• Regional Urban Aboriginal • Embraced ‘mainstream’ Australian Culture BUT still toggles their Traditional Aboriginal culture • Life goals, comprehension of law may be similar to ‘mainstream’, BUT lifestyle and family relationships are traditionally strong • Aware and sensitive to needs of ‘Country’ and Kin • Influence of ‘Country’ and Kin is sometimes little by choice APPROACH: ‘mainstream’ care with cognisance of possible different cultural need. Often with a shyness and reticence to advise of their cultural need.
    • ‘Town camp’ Aboriginal • Reside on the outskirts of ‘mainstream’ Australian Culture and maintain an almost complete Traditional Aboriginal culture and beliefs • English language competency is typically limited • Lifestyle and family relationships are traditionally strong • Life goals, comprehension of Australian law may be confused especially as it may be contrary to ‘traditional’ requirements • Influence of ‘Country’ and Kin is imperative APPROACH: ‘mainstream’ care comprehension of cultural need. proactively modify approach to facilitate the mainstream processes Interpreter* services Cultural broker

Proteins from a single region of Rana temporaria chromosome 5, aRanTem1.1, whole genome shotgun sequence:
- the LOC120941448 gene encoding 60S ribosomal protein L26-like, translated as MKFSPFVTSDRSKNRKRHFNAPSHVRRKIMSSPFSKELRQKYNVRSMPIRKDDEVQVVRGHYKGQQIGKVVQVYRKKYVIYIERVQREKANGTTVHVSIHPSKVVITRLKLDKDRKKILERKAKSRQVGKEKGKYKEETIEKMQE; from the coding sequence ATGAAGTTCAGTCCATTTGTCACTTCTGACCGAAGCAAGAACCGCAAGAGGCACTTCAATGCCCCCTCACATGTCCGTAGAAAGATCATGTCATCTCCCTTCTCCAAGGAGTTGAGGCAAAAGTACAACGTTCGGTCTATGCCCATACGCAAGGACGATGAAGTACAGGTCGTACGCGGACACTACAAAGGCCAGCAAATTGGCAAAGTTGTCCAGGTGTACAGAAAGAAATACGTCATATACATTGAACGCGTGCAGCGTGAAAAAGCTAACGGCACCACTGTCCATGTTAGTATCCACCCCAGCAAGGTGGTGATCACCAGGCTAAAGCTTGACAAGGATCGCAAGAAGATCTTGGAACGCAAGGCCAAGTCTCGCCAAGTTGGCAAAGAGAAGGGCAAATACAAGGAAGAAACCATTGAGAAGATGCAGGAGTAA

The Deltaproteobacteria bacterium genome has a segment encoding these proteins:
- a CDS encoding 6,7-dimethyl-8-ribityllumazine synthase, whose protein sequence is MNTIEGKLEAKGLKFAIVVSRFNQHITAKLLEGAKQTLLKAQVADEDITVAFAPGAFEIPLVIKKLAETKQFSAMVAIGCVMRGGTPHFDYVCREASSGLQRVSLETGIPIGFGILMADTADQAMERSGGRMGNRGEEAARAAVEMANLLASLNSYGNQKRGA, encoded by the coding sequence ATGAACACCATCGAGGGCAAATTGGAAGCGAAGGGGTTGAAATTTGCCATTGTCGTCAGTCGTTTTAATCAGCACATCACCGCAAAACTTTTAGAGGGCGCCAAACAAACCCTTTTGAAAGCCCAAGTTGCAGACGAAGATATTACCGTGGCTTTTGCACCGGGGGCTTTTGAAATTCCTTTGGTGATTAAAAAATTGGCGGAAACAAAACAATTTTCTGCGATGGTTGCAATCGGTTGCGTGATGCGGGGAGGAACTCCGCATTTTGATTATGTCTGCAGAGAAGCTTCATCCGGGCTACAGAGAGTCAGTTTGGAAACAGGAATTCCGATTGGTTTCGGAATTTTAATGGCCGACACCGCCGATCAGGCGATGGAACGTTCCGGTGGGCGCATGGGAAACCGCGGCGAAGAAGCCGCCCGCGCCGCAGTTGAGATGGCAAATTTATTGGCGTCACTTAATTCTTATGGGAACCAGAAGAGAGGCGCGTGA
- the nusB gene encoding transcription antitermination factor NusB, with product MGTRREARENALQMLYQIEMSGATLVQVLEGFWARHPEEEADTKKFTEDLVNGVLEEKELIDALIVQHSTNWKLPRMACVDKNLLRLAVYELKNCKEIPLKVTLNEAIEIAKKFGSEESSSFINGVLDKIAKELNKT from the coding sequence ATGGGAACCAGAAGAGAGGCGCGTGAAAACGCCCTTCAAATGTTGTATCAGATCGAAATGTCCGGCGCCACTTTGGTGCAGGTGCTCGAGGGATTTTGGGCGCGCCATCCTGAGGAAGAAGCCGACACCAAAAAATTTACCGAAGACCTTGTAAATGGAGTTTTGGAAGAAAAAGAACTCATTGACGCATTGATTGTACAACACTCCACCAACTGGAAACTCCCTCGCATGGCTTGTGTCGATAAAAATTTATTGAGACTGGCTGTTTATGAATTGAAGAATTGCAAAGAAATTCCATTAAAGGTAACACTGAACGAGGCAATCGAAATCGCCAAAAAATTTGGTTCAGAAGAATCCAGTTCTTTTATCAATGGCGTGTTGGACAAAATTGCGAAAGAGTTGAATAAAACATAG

• ‘Remote’ Aboriginal • Reside on Traditional lands, where the culture is Traditional and the minority population is ‘mainstream Australian • English language is not practised. Service providers speak ‘pidgen’ • Lifestyle and family relationships are traditionally strong • Life goals, comprehension of Australian law is distant and confusing and often contrary to ‘traditional’ requirements • Influence of ‘Country’ and Kin is imperative APPROACH: ‘mainstream’ care ‘active’ comprehension of cultural need. proactively modify approach to facilitate engagement of mainstream processes. Interpreter* services Cultural broker assistance
    • The destitute and exiled…. • Typically the ‘Town Camp’ or Remote Aboriginal • Living in the ‘river-bed’, ‘long grass’, ‘under the bridge’ etc • English language is typically idiomatic and limited • Itinerant lifestyle and lost family relationship • Absent life goals, comprehension of Australian law is confusing • Maslows hierarchy of needs – basic food, shelter and sleep, warmth, sex • Influence of ‘Country’ and Kin has resulted in exclusion APPROACH: ‘mainstream’ care comprehension of cultural need. proactively modify approach to facilitate the mainstream processes. Interpreter* services Cultural broker assistance